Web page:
In front of us here we find a gentleman by the name of Antonio Garcia sat on a beautifully styled chair, staring out to sea. Antonio García Peris was actually the artist's father-in-law who was actually a photographer by trade and so was well acquainted with the world in which Joaquin lived and worked. Historians have discovered that Antonio actually had a strong influence on the direction taken by Joaquin Sorolla at various points in his career, and so this portrait has much more than just aesthetic value. The portrait itself is highly respectful and complementary, capturing the male figure in an elegant, smart white suit. Elements of the cane chair show through in parts, as does the lapping waves in the top part of the canvas which help to set the mood. The wall which comes into the scene from the left does not add much in terms of colour but seems to suggest that we are within a small beach hut, which Antonio would have had everything he needed available. The artist then carefully appends the scene with various personal items of the model, such as a straw boater hat and a walking stick which he holds across his waist.
A deeper study of this piece which became known as Antonio Garcia at the Beach reveals a heavy contrast in lighting across the sand, as the shade comes in from the foreground. The palette feels bright and modern, entirely typical of the artist once he had established his signature approach, and there are also some beautifully subtle touches of colour that can only be seen close up. Even the tones of white on the man's suit vary depending on where and how the light feel at the time. Several photographs exist of the preparation for this artwork, possibly taken by Antonio Garcia himself who was a professional photographer and may have spent some time out of the chair once the artist had set up the initial layout. It would have been hard for a man of his age to sit unmoved for hours on end, and Joaquin would not have asked his father-in-law to do so without regular breaks.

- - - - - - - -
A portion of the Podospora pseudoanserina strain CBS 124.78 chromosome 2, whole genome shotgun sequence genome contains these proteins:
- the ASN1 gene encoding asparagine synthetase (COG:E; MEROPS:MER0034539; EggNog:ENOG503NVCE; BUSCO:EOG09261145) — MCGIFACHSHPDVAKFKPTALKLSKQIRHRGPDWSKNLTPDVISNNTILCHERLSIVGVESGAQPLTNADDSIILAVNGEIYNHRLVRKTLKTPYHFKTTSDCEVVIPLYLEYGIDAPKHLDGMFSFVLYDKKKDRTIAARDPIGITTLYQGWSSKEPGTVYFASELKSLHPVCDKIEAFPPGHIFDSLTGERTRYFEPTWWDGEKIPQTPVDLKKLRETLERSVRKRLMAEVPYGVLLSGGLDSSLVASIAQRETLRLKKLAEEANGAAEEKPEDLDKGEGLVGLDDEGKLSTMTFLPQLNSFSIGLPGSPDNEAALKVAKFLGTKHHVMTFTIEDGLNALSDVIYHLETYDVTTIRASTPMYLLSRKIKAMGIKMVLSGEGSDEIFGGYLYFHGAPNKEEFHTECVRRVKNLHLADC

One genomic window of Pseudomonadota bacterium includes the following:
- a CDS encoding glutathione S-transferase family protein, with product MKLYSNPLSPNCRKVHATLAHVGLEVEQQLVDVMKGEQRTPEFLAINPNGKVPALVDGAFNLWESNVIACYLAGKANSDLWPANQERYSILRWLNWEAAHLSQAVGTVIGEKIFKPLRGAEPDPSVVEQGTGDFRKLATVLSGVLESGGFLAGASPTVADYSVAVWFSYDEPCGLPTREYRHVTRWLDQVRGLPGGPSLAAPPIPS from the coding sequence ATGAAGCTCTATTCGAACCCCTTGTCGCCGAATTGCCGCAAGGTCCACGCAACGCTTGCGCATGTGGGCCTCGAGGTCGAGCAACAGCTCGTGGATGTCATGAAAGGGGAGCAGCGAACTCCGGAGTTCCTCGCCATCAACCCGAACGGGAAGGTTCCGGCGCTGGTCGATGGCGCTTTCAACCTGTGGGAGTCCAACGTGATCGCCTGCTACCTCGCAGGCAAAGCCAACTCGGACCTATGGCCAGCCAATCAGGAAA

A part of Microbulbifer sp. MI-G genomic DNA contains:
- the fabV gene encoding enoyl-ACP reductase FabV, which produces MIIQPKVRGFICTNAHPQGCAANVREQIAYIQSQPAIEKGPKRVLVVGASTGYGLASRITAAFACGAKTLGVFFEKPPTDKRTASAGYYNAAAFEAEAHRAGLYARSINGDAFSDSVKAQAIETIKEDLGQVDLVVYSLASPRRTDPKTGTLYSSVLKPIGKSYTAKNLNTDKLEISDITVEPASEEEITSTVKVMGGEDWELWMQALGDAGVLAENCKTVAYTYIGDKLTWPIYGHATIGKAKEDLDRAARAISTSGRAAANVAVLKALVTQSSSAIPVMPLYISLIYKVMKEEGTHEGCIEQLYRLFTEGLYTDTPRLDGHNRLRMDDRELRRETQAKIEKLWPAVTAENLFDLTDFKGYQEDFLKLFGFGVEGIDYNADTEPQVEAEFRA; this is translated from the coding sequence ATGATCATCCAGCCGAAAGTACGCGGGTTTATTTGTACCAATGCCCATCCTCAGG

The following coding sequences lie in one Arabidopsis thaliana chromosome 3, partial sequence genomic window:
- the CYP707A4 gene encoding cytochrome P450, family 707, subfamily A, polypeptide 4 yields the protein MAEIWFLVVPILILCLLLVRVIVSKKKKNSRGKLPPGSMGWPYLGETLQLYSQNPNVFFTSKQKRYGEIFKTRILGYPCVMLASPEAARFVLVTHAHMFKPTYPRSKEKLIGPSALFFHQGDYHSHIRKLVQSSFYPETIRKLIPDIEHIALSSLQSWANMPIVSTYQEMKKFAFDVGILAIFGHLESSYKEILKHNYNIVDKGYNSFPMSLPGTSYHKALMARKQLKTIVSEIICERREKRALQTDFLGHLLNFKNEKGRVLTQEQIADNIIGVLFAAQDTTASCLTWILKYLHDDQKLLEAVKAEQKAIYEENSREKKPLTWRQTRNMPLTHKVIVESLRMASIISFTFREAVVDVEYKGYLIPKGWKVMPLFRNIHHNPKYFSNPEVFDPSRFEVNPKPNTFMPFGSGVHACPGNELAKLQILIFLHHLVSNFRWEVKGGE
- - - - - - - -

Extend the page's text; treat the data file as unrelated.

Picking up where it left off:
Antonio Garcia at the Beach can be found in the collection of the Museo Sorolla, or Sorolla Museum, which is based in Madrid and continues to offer the best representation of the artist anywhere in the world. It is considered to be one of the highest profile single-artist galleries in the world, though other notable entries for that title cover the careers of the likes of Frida Kahlo and Auguste Rodin. Most major galleries today will offer a broad range of movements in order to attract those just more curious about art history in a general way, but those with a particular interest in a specific name will always jump at the chance to visit venues that specialise in them. Alternatively, many of the key artists from the past few centuries will occasionally have exhibitions of their work which will also offer a rare opportunity to see so many artworks together under one roof at the same time.